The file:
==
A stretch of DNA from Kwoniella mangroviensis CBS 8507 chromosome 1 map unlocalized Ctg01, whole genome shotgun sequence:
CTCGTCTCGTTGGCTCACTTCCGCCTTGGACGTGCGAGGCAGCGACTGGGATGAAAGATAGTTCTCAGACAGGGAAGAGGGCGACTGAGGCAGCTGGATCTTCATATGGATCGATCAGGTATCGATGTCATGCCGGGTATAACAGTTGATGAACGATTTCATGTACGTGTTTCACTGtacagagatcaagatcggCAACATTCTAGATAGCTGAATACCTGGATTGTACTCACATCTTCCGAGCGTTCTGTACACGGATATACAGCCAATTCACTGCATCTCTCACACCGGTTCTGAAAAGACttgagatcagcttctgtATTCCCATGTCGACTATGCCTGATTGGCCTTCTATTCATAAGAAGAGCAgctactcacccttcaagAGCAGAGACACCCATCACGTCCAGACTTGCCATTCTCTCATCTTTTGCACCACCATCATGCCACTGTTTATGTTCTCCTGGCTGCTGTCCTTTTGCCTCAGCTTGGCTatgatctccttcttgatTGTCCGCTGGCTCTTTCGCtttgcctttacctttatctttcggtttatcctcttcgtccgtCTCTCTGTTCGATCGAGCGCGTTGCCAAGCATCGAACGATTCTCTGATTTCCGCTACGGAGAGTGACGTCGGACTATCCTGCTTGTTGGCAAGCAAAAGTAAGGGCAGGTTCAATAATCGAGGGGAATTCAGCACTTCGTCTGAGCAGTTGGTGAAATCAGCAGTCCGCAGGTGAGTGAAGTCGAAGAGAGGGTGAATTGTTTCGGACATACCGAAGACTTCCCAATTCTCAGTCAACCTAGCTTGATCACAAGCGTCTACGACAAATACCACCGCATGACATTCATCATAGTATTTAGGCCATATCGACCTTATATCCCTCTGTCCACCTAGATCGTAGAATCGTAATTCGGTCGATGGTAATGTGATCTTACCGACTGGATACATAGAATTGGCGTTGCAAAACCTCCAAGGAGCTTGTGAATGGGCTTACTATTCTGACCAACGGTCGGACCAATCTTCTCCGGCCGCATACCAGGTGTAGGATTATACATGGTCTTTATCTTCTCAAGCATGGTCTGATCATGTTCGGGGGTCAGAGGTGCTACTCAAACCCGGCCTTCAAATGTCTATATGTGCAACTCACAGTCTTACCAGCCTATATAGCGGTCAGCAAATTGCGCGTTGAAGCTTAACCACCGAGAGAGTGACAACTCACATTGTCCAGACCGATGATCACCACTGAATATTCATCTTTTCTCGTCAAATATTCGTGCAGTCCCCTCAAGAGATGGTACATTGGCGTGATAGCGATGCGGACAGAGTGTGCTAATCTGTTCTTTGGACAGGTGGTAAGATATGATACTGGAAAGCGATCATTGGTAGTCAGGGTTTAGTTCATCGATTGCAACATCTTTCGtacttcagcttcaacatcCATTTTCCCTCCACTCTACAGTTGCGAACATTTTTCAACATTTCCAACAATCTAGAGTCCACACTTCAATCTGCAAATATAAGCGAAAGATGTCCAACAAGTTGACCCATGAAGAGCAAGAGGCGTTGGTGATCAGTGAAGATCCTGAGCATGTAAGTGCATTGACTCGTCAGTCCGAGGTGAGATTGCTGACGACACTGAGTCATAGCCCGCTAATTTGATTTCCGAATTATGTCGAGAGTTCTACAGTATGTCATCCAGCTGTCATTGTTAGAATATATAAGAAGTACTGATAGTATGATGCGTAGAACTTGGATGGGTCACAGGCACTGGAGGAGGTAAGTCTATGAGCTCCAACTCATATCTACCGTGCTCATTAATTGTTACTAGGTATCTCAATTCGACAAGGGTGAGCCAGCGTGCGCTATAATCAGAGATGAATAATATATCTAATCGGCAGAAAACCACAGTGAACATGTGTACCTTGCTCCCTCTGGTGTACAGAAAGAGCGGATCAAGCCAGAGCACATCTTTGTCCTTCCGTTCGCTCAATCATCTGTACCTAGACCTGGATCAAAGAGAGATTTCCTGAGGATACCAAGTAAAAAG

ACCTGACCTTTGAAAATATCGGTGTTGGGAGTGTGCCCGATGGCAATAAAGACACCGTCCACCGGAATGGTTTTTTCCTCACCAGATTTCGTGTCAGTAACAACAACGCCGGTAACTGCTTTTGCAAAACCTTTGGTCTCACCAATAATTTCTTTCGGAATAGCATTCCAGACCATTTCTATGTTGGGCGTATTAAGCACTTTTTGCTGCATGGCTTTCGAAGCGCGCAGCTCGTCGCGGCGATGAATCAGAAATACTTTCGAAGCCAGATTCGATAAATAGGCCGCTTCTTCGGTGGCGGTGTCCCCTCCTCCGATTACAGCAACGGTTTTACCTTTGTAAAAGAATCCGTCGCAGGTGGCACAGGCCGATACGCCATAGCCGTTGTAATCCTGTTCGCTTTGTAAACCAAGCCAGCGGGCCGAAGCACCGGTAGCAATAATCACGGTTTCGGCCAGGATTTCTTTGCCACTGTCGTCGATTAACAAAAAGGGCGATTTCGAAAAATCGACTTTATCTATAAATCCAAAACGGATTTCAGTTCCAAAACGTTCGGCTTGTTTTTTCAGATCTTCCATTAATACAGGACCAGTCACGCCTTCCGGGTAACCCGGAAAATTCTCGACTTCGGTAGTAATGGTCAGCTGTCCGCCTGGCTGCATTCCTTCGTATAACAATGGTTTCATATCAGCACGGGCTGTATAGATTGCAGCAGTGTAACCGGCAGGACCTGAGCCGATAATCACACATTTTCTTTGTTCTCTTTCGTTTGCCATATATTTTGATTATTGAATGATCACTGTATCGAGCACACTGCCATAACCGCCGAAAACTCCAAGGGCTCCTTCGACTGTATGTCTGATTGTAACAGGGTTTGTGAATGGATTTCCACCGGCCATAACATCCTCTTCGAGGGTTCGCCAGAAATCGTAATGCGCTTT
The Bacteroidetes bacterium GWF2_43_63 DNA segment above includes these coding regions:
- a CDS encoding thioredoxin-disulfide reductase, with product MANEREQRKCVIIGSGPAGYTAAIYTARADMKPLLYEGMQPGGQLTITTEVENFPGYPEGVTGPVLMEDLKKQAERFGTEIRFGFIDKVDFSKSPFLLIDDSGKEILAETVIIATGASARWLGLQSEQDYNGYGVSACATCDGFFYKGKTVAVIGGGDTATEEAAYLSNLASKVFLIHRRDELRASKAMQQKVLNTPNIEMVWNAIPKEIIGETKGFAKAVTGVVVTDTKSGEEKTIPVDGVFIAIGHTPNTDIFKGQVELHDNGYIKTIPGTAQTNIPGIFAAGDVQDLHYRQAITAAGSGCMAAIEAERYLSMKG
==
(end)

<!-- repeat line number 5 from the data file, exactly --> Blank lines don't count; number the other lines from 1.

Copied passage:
- a CDS encoding thioredoxin-disulfide reductase, with product MANEREQRKCVIIGSGPAGYTAAIYTARADMKPLLYEGMQPGGQLTITTEVENFPGYPEGVTGPVLMEDLKKQAERFGTEIRFGFIDKVDFSKSPFLLIDDSGKEILAETVIIATGASARWLGLQSEQDYNGYGVSACATCDGFFYKGKTVAVIGGGDTATEEAAYLSNLASKVFLIHRRDELRASKAMQQKVLNTPNIEMVWNAIPKEIIGETKGFAKAVTGVVVTDTKSGEEKTIPVDGVFIAIGHTPNTDIFKGQVELHDNGYIKTIPGTAQTNIPGIFAAGDVQDLHYRQAITAAGSGCMAAIEAERYLSMKG